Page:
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16 February 2015
The mission had ten patients to choose from and only six surgeries planned. On Monday we went to the Cardiac Centre to see what supplies they had, check out the ICU, and start screening patients.
Wells, Sandy, Adessa, and I went to meet our patients before the screenings to get some of their personal info and photos of everyone. The kids are so shy! When they saw their own photos they would smile or laugh, then hide their faces. It made me sick to think we wouldn’t be able to operate on everyone and sometimes I couldn’t make eye contact with them because I knew the tears would start flowing. We all agreed next time we should come for two weeks (and bring more Atriums). A German team is coming in three weeks so we ended up deferring some patients to them but it’s still tough. Wells’ youngest daughter gave him a teddy bear to give to the youngest patient, a thirteen year old girl, K., who was by far the shyest of them all. I just wanted to scoop her up and run away with her. But, like rescuing ducklings, I have to remind myself they’re better off where they are than with me. So let’s meet them, shall we? Or at least get their photo and a first initial.
I don’t mean to play favorites but these two were mine. Big G. 16 yo and Little D. 13 yo. G is so handsome and D is so ornery!
D. 15 yo and A. 17 yo, both previous repairs.
A. 23 yo. Laughing at her own picture.
D. and A., the two previous repairs’ valves had gone bad, most likely because they had stopped taking their antibiotics and their hearts had become infected again. One of the main concerns with these kids is that once they have their valves replaced or repaired they may not have access to the medicine they need after surgery, like antibiotics and anticoagulants (blood thinners). Some of the patients we screened live in Addis, but some lived 300 and 400 km away. Who knows what they have access to and who knows what local physicians are telling them about continuing their treatment.
Surgeons have two choices for treating bad valves- either replacing or repairing them. The Children’s Fund missions are unique in that they try and repair as many valves as possible instead of replacing. But when a repair just isn’t possible, there are two choices for replacing valves- tissue (cow, pig, or human) or mechanical valves. While mechanical valves can last a lifetime, tissue valves need to be replaced every 3-15 years, depending on the patient. But mechanical valves require a lifetime of Coumadin, which is a big commitment for anyone, let alone Sub-Saharan kids living in the bush. And Coumadin is contraindicated in girls because girls get pregnant and Coumadin is teratogenic which can be very dangerous to the fetus, particularly in the first trimester. Teratogenic agents can cause birth defects, growth retardation, delayed mental development, or miscarriage and stillbirth. In fact, when taking Coumadin two forms of birth control are recommended. Again, these are Sub-Saharan kids, some living in the bush, so you have birth control to think about on top of everything else.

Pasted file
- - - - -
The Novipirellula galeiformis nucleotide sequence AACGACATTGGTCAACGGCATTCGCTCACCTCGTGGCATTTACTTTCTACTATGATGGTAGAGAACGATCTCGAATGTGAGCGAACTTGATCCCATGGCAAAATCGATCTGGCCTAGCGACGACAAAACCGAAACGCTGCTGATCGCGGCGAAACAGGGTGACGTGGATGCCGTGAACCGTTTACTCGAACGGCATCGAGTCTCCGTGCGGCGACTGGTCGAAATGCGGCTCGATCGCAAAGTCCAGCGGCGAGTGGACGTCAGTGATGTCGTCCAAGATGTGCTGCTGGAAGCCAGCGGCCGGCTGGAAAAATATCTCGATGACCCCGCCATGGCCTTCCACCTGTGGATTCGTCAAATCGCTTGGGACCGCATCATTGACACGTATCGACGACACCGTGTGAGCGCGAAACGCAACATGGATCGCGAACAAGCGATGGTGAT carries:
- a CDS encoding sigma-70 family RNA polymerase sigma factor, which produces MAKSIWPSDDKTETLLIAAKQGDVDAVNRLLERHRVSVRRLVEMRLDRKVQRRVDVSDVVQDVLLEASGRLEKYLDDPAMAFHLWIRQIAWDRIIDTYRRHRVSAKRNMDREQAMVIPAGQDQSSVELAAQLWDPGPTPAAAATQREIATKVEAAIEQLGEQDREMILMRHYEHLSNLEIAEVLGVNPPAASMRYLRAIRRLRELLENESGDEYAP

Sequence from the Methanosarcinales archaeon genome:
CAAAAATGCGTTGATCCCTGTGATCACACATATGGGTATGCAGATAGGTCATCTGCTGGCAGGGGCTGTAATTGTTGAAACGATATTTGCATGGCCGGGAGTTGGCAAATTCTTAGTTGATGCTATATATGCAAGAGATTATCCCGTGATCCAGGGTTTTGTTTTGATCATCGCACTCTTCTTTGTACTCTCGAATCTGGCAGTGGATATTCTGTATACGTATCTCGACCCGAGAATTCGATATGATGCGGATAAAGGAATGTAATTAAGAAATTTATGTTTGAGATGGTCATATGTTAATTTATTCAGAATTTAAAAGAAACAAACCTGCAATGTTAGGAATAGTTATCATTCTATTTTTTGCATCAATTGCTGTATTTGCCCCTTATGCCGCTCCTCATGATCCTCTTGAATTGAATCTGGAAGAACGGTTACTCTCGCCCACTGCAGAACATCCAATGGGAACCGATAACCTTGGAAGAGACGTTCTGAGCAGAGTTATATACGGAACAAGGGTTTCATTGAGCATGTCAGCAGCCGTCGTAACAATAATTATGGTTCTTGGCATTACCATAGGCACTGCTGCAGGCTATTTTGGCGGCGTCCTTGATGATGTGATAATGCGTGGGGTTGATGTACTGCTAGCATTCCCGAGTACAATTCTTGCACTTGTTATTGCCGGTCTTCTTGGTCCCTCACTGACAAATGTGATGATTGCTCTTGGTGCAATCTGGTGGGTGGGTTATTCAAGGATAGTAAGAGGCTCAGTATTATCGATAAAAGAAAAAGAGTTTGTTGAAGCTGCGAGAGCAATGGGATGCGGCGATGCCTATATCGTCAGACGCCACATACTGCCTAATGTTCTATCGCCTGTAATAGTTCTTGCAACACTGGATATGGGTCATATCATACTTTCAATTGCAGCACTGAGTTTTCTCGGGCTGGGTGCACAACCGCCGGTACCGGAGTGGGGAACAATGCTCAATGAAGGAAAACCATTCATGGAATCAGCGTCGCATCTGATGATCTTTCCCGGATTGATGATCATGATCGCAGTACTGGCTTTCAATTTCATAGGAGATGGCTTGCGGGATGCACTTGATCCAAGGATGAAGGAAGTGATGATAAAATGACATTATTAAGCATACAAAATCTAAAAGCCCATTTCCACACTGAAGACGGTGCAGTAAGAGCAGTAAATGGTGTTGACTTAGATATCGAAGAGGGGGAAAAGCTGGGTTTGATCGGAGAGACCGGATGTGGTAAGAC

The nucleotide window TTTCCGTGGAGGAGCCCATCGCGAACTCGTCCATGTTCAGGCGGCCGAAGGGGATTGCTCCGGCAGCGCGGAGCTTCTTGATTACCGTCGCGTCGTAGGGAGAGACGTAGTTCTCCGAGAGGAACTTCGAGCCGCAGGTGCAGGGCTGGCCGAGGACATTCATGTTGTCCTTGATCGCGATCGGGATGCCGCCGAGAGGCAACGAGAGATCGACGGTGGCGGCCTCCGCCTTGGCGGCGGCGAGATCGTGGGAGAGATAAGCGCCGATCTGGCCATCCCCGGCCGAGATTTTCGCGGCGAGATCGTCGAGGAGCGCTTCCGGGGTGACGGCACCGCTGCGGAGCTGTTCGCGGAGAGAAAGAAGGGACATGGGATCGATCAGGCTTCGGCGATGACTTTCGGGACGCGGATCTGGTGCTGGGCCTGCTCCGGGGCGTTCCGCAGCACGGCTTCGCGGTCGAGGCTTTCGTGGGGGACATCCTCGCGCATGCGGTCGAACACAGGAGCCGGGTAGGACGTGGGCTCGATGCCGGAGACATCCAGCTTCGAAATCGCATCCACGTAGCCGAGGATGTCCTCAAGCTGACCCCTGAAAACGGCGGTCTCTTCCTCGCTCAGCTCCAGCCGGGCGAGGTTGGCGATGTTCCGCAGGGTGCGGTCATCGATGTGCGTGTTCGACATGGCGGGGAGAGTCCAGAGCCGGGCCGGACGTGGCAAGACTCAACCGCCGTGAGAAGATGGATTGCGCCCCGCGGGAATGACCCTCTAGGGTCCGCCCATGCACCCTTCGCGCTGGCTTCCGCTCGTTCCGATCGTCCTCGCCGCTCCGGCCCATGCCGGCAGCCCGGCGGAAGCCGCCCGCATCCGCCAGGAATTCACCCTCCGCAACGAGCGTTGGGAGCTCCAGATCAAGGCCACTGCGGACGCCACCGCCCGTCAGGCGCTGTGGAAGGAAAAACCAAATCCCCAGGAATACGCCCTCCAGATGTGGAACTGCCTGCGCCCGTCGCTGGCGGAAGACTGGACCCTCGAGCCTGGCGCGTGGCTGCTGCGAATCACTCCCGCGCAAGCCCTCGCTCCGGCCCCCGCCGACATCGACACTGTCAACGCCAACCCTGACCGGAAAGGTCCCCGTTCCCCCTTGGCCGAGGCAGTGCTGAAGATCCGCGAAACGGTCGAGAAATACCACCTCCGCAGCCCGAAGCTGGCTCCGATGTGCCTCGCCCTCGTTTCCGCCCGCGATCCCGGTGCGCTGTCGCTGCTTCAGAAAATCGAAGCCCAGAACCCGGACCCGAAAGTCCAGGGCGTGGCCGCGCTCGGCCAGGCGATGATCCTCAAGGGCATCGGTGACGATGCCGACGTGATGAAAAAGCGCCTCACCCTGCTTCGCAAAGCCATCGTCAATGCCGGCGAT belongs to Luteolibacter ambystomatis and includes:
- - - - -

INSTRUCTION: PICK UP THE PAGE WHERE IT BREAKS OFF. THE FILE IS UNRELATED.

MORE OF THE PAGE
So what’s a surgeon to do? Try and repair as many valves as possible without replacing, which still requires prophylactic penicillin until the age of 30, or use a new On-X mechanical valve which studies have shown to be effective with aspirin and Plavix instead of Coumadin, or make these young girls swear they’ll never get pregnant and stop their Coumadin if they have regular mechanical valves, or set these kids up for multiple tissue valve replacements over the years. What decisions! I felt like that kid throwing starfish back into the ocean. We can’t save them all but we can save this one and this one and this one… Let the screenings begin!
After screening everyone and much discussion we finally whittled our list down to just six patients, with a seventh add-on who was a re-op for recurrent pericardial effusions. After inspecting the ICU and OR we discovered what basic necessities we were missing, namely IV fluids. No lactated ringers to run during the case and prime IV tubing, no normal saline to flush meds through IV lines. A few of us pooled our birr and sent anesthesia to find a pharmacy and hopefully fluids. Cattaneo said he had been up coughing all night and I felt the thickness of a cold settling into my throat but luckily Tahta’s wife sent him with a miniature pharmacy so I grabbed some Dayquil from him and a Z-pak from the Canadians, just in case.
The Canadians made out like bandits at the other hospital’s pharmacy and managed to get boxes and boxes of LR and NS. Adessa and Sandy had grabbed a full box of NS flushes from home, but here in the ICU they just tap into the same liter bag of NS whenever they need a flush. I asked if they had any alcohol swabs and one of the nurses handed me a liter bottle of alcohol and some gauze. America: Land of Convenience and Waste.
After setting up the OR anesthesia invited us to go with them to an organic, fair-trade textile shop that had been recommended to Doug by someone back home. I’m sorry, Greg, but I spent 4 Gs there. 4000 birr. Everything was so gorgeous I couldn’t put it down!
Pizza for dinner and a lovely cool evening. Rain on the way home and surgeries start tomorrow!
11 thoughts on “Meet the Patients”
So happy to see this.
Used to work cardiac center Ethiopia.
Hi! I am Sandy’s Mom. I have enjoyed reading your blogs.
They all have beautiful eyes and now thanks to your team stronger hearts! Keep the stories coming. Enjoying everyone of them.
Great job Jamie!!
Thank you! I’m glad you like it. I know how you feel about being on the interwebs.
I was one of the membres of the mission on april 2015, just after you!
We observe and deal with same problems, issues… But even if we experiment procedures with many lack of fournitures, we hope to return next year to see if the ICU and OR team made some improvement!!!